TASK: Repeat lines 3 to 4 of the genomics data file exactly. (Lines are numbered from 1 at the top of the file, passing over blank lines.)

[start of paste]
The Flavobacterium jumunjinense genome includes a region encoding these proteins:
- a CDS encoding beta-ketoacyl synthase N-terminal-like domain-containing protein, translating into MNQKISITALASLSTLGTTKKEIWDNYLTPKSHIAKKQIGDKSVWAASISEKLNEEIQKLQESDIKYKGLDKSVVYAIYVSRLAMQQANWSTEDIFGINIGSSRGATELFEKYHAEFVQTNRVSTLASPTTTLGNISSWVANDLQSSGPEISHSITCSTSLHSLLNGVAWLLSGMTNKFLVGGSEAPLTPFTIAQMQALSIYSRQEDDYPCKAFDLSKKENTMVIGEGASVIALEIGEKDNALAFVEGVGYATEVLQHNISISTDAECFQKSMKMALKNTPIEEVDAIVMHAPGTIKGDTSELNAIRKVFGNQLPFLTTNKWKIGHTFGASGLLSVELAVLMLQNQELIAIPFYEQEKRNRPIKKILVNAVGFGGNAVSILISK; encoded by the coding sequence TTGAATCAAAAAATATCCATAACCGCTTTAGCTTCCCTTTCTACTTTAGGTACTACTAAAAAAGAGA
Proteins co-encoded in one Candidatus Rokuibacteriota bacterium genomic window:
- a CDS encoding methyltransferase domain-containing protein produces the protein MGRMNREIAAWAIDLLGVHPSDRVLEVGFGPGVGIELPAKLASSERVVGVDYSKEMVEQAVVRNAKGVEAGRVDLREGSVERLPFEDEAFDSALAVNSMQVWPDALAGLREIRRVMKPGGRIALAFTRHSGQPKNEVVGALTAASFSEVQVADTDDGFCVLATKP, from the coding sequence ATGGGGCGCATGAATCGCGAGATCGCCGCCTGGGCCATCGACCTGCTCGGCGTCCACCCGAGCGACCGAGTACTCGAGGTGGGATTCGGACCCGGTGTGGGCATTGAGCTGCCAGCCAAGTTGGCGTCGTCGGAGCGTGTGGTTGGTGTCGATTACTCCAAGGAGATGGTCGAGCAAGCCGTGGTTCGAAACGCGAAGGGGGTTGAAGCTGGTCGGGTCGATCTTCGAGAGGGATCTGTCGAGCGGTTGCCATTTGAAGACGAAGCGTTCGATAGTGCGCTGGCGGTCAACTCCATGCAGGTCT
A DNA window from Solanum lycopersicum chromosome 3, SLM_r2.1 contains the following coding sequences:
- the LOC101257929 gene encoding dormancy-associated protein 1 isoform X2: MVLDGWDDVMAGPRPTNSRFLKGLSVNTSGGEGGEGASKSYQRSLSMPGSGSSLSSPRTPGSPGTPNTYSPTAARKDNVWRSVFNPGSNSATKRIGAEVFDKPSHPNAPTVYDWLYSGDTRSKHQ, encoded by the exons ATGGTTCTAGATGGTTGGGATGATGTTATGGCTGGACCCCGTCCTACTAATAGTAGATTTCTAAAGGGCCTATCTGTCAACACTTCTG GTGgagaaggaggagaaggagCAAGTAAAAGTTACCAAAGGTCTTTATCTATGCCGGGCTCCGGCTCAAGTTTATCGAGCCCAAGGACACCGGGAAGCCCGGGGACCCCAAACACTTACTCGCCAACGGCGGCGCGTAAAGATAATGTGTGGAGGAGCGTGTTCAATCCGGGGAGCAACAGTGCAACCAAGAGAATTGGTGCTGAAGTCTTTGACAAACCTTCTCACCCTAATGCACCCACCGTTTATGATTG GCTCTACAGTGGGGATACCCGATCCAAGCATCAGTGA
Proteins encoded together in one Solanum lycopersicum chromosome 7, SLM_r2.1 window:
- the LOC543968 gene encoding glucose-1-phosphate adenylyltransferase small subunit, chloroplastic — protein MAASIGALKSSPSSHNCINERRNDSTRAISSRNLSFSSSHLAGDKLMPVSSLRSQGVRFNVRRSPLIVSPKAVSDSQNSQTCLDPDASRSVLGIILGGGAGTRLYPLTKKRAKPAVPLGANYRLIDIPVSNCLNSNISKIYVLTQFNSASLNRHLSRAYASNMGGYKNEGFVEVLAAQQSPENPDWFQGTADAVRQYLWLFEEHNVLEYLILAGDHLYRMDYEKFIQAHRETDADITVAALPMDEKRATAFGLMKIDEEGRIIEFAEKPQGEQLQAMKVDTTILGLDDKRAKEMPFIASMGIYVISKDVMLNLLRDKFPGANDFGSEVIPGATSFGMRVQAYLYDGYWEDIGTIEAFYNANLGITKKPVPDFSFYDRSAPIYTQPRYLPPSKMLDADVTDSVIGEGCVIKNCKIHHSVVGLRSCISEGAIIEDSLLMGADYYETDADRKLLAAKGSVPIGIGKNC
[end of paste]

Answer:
Proteins co-encoded in one Candidatus Rokuibacteriota bacterium genomic window:
- a CDS encoding methyltransferase domain-containing protein produces the protein MGRMNREIAAWAIDLLGVHPSDRVLEVGFGPGVGIELPAKLASSERVVGVDYSKEMVEQAVVRNAKGVEAGRVDLREGSVERLPFEDEAFDSALAVNSMQVWPDALAGLREIRRVMKPGGRIALAFTRHSGQPKNEVVGALTAASFSEVQVADTDDGFCVLATKP, from the coding sequence ATGGGGCGCATGAATCGCGAGATCGCCGCCTGGGCCATCGACCTGCTCGGCGTCCACCCGAGCGACCGAGTACTCGAGGTGGGATTCGGACCCGGTGTGGGCATTGAGCTGCCAGCCAAGTTGGCGTCGTCGGAGCGTGTGGTTGGTGTCGATTACTCCAAGGAGATGGTCGAGCAAGCCGTGGTTCGAAACGCGAAGGGGGTTGAAGCTGGTCGGGTCGATCTTCGAGAGGGATCTGTCGAGCGGTTGCCATTTGAAGACGAAGCGTTCGATAGTGCGCTGGCGGTCAACTCCATGCAGGTCT